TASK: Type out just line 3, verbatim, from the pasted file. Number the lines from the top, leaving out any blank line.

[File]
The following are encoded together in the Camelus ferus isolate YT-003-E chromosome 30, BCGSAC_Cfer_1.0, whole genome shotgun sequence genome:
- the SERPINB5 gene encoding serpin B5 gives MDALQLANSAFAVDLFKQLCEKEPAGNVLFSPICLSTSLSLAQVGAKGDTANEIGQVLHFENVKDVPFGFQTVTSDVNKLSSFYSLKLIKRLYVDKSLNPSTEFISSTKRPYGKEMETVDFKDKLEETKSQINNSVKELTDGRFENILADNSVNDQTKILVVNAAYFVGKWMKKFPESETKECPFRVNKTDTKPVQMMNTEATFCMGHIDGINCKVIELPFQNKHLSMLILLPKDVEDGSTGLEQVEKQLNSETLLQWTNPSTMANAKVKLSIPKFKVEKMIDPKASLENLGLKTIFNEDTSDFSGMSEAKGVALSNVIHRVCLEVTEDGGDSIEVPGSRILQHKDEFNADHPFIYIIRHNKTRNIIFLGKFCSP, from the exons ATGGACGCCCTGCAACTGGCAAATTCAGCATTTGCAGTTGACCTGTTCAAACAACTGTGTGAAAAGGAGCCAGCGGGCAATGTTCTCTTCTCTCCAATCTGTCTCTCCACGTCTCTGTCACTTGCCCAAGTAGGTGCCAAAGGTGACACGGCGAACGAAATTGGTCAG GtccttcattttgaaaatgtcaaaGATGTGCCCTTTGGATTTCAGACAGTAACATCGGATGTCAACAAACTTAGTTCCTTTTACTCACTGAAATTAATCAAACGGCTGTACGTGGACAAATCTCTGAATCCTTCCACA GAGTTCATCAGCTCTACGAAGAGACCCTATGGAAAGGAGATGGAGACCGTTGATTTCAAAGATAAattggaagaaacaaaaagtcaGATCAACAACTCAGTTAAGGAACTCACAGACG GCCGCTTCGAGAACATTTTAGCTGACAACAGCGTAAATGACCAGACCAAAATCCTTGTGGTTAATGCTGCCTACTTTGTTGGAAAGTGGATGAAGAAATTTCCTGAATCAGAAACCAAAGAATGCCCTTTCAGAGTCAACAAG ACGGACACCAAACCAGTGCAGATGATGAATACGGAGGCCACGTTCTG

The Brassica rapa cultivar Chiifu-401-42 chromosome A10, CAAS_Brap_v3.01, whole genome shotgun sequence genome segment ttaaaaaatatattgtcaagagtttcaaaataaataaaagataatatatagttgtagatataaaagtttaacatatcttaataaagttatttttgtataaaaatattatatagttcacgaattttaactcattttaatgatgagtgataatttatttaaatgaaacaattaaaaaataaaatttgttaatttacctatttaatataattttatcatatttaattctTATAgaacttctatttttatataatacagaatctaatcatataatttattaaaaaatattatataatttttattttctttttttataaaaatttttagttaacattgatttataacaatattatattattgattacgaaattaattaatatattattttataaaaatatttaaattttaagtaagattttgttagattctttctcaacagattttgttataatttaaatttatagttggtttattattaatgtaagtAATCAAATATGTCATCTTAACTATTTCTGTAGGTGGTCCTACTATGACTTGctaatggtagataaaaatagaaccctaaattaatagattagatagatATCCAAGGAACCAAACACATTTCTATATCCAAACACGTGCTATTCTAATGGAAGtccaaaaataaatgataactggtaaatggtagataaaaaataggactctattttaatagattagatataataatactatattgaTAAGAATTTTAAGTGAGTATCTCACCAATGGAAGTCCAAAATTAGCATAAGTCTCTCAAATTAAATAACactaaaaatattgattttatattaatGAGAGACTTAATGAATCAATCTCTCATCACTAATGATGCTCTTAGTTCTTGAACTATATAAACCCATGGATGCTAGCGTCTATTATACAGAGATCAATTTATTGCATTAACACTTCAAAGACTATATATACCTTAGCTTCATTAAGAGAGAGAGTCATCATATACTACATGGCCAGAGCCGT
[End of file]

The Brassica rapa cultivar Chiifu-401-42 chromosome A10, CAAS_Brap_v3.01, whole genome shotgun sequence genome segment ttaaaaaatatattgtcaagagtttcaaaataaataaaagataatatatagttgtagatataaaagtttaacatatcttaataaagttatttttgtataaaaatattatatagttcacgaattttaactcattttaatgatgagtgataatttatttaaatgaaacaattaaaaaataaaatttgttaatttacctatttaatataattttatcatatttaattctTATAgaacttctatttttatataatacagaatctaatcatataatttattaaaaaatattatataatttttattttctttttttataaaaatttttagttaacattgatttataacaatattatattattgattacgaaattaattaatatattattttataaaaatatttaaattttaagtaagattttgttagattctttctcaacagattttgttataatttaaatttatagttggtttattattaatgtaagtAATCAAATATGTCATCTTAACTATTTCTGTAGGTGGTCCTACTATGACTTGctaatggtagataaaaatagaaccctaaattaatagattagatagatATCCAAGGAACCAAACACATTTCTATATCCAAACACGTGCTATTCTAATGGAAGtccaaaaataaatgataactggtaaatggtagataaaaaataggactctattttaatagattagatataataatactatattgaTAAGAATTTTAAGTGAGTATCTCACCAATGGAAGTCCAAAATTAGCATAAGTCTCTCAAATTAAATAACactaaaaatattgattttatattaatGAGAGACTTAATGAATCAATCTCTCATCACTAATGATGCTCTTAGTTCTTGAACTATATAAACCCATGGATGCTAGCGTCTATTATACAGAGATCAATTTATTGCATTAACACTTCAAAGACTATATATACCTTAGCTTCATTAAGAGAGAGAGTCATCATATACTACATGGCCAGAGCCGT